Sciatica nerve pain study seeks volunteers

School of Medicine researchers are testing the effectiveness of an investigational drug for the treatment of sciatica pain.

Sciatica involves pain in the lower back and hip that radiates down the thigh into the leg. It usually is caused by a combination of compressed nerve roots in the spinal cord and inflammation in the sciatic nerve and often occurs with inflamed or herniated disks.

Pain from sciatica is called neuropathic pain because it is caused by damage to the nervous system. Many new therapies have been introduced to treat neuropathic pain, but not all patients benefit from existing therapies. The study is recruiting people with sciatica pain due to inflamed nerve roots in the lower back.

“Patients with sciatica often refer to their problem as a shooting pain like electricity down the leg,” said principal investigator Rahul Rastogi, M.D., instructor of anesthesiology, who sees patients at the Pain Management Center. “Sometimes it also can be more of a burning pain or a tingling pain that resembles the feeling people get when their leg ‘goes to sleep.'”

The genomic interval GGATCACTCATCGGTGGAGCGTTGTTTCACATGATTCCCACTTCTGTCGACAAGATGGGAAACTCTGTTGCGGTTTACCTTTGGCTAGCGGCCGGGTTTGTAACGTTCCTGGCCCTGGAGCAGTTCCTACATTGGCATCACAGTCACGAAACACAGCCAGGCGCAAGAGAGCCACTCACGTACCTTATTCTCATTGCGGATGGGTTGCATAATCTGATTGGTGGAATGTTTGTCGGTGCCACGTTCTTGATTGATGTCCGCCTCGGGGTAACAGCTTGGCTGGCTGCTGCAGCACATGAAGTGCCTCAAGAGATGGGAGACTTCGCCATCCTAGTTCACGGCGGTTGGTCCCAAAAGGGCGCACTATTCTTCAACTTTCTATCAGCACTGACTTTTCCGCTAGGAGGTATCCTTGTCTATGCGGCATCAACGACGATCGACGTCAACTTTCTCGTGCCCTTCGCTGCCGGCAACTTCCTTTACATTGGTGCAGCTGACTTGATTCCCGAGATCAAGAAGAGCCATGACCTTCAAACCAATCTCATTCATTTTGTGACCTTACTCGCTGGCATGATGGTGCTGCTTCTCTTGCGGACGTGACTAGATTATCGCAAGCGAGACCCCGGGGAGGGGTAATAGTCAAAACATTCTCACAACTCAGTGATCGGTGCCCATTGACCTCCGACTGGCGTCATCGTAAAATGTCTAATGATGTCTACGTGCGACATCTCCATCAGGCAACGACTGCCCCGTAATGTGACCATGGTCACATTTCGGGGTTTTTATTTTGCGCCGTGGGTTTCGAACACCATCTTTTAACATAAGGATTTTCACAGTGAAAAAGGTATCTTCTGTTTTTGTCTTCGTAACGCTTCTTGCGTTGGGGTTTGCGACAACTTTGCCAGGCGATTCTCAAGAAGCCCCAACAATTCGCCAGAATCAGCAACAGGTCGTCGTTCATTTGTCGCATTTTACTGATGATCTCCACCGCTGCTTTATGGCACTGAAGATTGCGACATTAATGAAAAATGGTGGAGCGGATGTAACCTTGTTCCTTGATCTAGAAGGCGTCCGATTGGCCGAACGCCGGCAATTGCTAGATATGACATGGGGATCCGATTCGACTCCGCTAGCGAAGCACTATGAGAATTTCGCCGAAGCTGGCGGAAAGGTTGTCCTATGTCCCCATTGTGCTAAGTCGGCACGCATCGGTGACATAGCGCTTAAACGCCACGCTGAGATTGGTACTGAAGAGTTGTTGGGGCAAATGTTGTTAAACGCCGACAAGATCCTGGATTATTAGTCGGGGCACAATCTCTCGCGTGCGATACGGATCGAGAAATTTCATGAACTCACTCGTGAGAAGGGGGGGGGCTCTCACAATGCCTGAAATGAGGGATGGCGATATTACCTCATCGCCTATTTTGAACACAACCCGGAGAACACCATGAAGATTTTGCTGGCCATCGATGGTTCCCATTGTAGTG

Rastogi and his colleagues are studying the ability of the investigational drug REN-1654 to help control or eliminate that pain.

The investigational medication is a novel, orally active, small-molecule inhibitor of TNF-alpha, a known proinflammatory cytokine that has been shown to be involved in neuropathology and pain associated with sciatica.

REN-1654 is thought to have promise as a treatment for sciatica because it has been shown to interfere with communication between nerve cell receptors that may carry pain messages.

To be eligible for the study, volunteers must be 18-55 and have leg pain radiating from the lower back to or below the knee that has been diagnosed as pain due to sciatica or to lumbar or lumbosacral radiculopathy.

The onset of pain must have occurred two to 12 weeks prior to the initiation of study treatment.

Those who qualify for the study will receive a daily dose of either the study medication or an inactive placebo for three weeks.

All participants will have their leg and back pain evaluated at one and three weeks after the start of treatment.

Volunteers will then discontinue treatment and remain off medication for three weeks.

At the end of those six weeks, participants will be evaluated again.

Volunteers will receive free study-related physical exams, laboratory tests and investigational study medication. They will also be compensated for time and travel.

The study will require five visits to the Pain Management Center, in the Center for Advanced Medicine.

For more information, call study coordinator Patty Suntrup at 747-1709.